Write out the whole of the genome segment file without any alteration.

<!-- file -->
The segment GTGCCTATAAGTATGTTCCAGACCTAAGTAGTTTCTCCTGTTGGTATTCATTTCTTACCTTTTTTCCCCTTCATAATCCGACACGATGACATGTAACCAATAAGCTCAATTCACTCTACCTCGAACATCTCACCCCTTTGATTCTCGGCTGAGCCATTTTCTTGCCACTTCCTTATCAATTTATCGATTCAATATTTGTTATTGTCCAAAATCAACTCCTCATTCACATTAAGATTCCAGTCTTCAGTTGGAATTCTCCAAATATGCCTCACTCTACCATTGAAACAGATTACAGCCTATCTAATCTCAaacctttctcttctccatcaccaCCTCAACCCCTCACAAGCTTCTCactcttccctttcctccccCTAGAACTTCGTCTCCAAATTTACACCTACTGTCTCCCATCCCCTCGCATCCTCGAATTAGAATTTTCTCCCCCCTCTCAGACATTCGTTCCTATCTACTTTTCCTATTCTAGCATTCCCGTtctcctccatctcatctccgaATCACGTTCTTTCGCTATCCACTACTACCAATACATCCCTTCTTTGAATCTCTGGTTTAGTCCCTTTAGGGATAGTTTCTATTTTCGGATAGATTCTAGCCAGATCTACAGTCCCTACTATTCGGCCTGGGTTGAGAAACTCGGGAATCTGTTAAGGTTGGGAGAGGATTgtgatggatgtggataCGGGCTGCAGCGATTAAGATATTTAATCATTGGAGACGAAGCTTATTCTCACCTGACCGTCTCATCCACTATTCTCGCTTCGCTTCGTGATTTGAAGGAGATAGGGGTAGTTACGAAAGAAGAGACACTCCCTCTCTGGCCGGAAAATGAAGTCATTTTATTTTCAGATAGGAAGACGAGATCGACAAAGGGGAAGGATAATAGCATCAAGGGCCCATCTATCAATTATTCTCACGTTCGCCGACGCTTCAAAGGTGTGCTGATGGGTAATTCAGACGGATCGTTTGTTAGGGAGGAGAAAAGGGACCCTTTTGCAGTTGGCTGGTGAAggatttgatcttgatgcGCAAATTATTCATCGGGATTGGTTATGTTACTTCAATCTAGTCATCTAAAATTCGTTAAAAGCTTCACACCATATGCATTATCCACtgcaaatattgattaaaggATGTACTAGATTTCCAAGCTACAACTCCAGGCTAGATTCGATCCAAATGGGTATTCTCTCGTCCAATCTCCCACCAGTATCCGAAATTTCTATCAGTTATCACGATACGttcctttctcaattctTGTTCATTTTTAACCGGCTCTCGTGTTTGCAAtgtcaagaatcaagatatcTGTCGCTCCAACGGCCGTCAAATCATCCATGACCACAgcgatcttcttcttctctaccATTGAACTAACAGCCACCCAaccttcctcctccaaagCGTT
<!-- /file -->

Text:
The segment GTGCCTATAAGTATGTTCCAGACCTAAGTAGTTTCTCCTGTTGGTATTCATTTCTTACCTTTTTTCCCCTTCATAATCCGACACGATGACATGTAACCAATAAGCTCAATTCACTCTACCTCGAACATCTCACCCCTTTGATTCTCGGCTGAGCCATTTTCTTGCCACTTCCTTATCAATTTATCGATTCAATATTTGTTATTGTCCAAAATCAACTCCTCATTCACATTAAGATTCCAGTCTTCAGTTGGAATTCTCCAAATATGCCTCACTCTACCATTGAAACAGATTACAGCCTATCTAATCTCAaacctttctcttctccatcaccaCCTCAACCCCTCACAAGCTTCTCactcttccctttcctccccCTAGAACTTCGTCTCCAAATTTACACCTACTGTCTCCCATCCCCTCGCATCCTCGAATTAGAATTTTCTCCCCCCTCTCAGACATTCGTTCCTATCTACTTTTCCTATTCTAGCATTCCCGTtctcctccatctcatctccgaATCACGTTCTTTCGCTATCCACTACTACCAATACATCCCTTCTTTGAATCTCTGGTTTAGTCCCTTTAGGGATAGTTTCTATTTTCGGATAGATTCTAGCCAGATCTACAGTCCCTACTATTCGGCCTGGGTTGAGAAACTCGGGAATCTGTTAAGGTTGGGAGAGGATTgtgatggatgtggataCGGGCTGCAGCGATTAAGATATTTAATCATTGGAGACGAAGCTTATTCTCACCTGACCGTCTCATCCACTATTCTCGCTTCGCTTCGTGATTTGAAGGAGATAGGGGTAGTTACGAAAGAAGAGACACTCCCTCTCTGGCCGGAAAATGAAGTCATTTTATTTTCAGATAGGAAGACGAGATCGACAAAGGGGAAGGATAATAGCATCAAGGGCCCATCTATCAATTATTCTCACGTTCGCCGACGCTTCAAAGGTGTGCTGATGGGTAATTCAGACGGATCGTTTGTTAGGGAGGAGAAAAGGGACCCTTTTGCAGTTGGCTGGTGAAggatttgatcttgatgcGCAAATTATTCATCGGGATTGGTTATGTTACTTCAATCTAGTCATCTAAAATTCGTTAAAAGCTTCACACCATATGCATTATCCACtgcaaatattgattaaaggATGTACTAGATTTCCAAGCTACAACTCCAGGCTAGATTCGATCCAAATGGGTATTCTCTCGTCCAATCTCCCACCAGTATCCGAAATTTCTATCAGTTATCACGATACGttcctttctcaattctTGTTCATTTTTAACCGGCTCTCGTGTTTGCAAtgtcaagaatcaagatatcTGTCGCTCCAACGGCCGTCAAATCATCCATGACCACAgcgatcttcttcttctctaccATTGAACTAACAGCCACCCAaccttcctcctccaaagCGTT